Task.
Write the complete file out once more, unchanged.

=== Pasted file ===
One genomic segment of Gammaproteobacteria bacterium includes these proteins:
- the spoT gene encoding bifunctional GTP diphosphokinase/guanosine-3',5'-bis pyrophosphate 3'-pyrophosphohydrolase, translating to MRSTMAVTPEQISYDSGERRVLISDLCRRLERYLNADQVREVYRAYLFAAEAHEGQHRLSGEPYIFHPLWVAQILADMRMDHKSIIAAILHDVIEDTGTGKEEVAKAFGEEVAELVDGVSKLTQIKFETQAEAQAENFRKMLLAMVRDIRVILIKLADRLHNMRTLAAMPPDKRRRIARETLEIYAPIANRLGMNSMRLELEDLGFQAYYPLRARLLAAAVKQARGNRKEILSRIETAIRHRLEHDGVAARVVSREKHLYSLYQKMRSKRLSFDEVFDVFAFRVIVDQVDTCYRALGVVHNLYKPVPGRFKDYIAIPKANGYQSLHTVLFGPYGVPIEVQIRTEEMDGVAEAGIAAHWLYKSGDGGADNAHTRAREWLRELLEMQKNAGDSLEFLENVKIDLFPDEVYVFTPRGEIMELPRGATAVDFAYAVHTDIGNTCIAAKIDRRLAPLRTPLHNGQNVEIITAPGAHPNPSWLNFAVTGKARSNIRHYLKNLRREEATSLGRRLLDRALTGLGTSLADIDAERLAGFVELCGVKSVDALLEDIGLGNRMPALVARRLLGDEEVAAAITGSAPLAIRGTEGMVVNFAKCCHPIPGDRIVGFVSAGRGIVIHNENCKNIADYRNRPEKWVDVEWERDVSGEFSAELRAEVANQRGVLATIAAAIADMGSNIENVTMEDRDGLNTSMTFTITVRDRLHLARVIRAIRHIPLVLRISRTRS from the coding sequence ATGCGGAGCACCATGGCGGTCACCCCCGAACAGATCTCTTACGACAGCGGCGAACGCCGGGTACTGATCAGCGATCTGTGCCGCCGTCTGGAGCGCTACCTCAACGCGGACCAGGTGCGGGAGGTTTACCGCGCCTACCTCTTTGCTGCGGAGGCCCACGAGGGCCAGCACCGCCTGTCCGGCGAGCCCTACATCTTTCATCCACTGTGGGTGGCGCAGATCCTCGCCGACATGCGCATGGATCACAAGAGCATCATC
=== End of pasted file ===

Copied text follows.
One genomic segment of Gammaproteobacteria bacterium includes these proteins:
- the spoT gene encoding bifunctional GTP diphosphokinase/guanosine-3',5'-bis pyrophosphate 3'-pyrophosphohydrolase, translating to MRSTMAVTPEQISYDSGERRVLISDLCRRLERYLNADQVREVYRAYLFAAEAHEGQHRLSGEPYIFHPLWVAQILADMRMDHKSIIAAILHDVIEDTGTGKEEVAKAFGEEVAELVDGVSKLTQIKFETQAEAQAENFRKMLLAMVRDIRVILIKLADRLHNMRTLAAMPPDKRRRIARETLEIYAPIANRLGMNSMRLELEDLGFQAYYPLRARLLAAAVKQARGNRKEILSRIETAIRHRLEHDGVAARVVSREKHLYSLYQKMRSKRLSFDEVFDVFAFRVIVDQVDTCYRALGVVHNLYKPVPGRFKDYIAIPKANGYQSLHTVLFGPYGVPIEVQIRTEEMDGVAEAGIAAHWLYKSGDGGADNAHTRAREWLRELLEMQKNAGDSLEFLENVKIDLFPDEVYVFTPRGEIMELPRGATAVDFAYAVHTDIGNTCIAAKIDRRLAPLRTPLHNGQNVEIITAPGAHPNPSWLNFAVTGKARSNIRHYLKNLRREEATSLGRRLLDRALTGLGTSLADIDAERLAGFVELCGVKSVDALLEDIGLGNRMPALVARRLLGDEEVAAAITGSAPLAIRGTEGMVVNFAKCCHPIPGDRIVGFVSAGRGIVIHNENCKNIADYRNRPEKWVDVEWERDVSGEFSAELRAEVANQRGVLATIAAAIADMGSNIENVTMEDRDGLNTSMTFTITVRDRLHLARVIRAIRHIPLVLRISRTRS from the coding sequence ATGCGGAGCACCATGGCGGTCACCCCCGAACAGATCTCTTACGACAGCGGCGAACGCCGGGTACTGATCAGCGATCTGTGCCGCCGTCTGGAGCGCTACCTCAACGCGGACCAGGTGCGGGAGGTTTACCGCGCCTACCTCTTTGCTGCGGAGGCCCACGAGGGCCAGCACCGCCTGTCCGGCGAGCCCTACATCTTTCATCCACTGTGGGTGGCGCAGATCCTCGCCGACATGCGCATGGATCACAAGAGCATCATC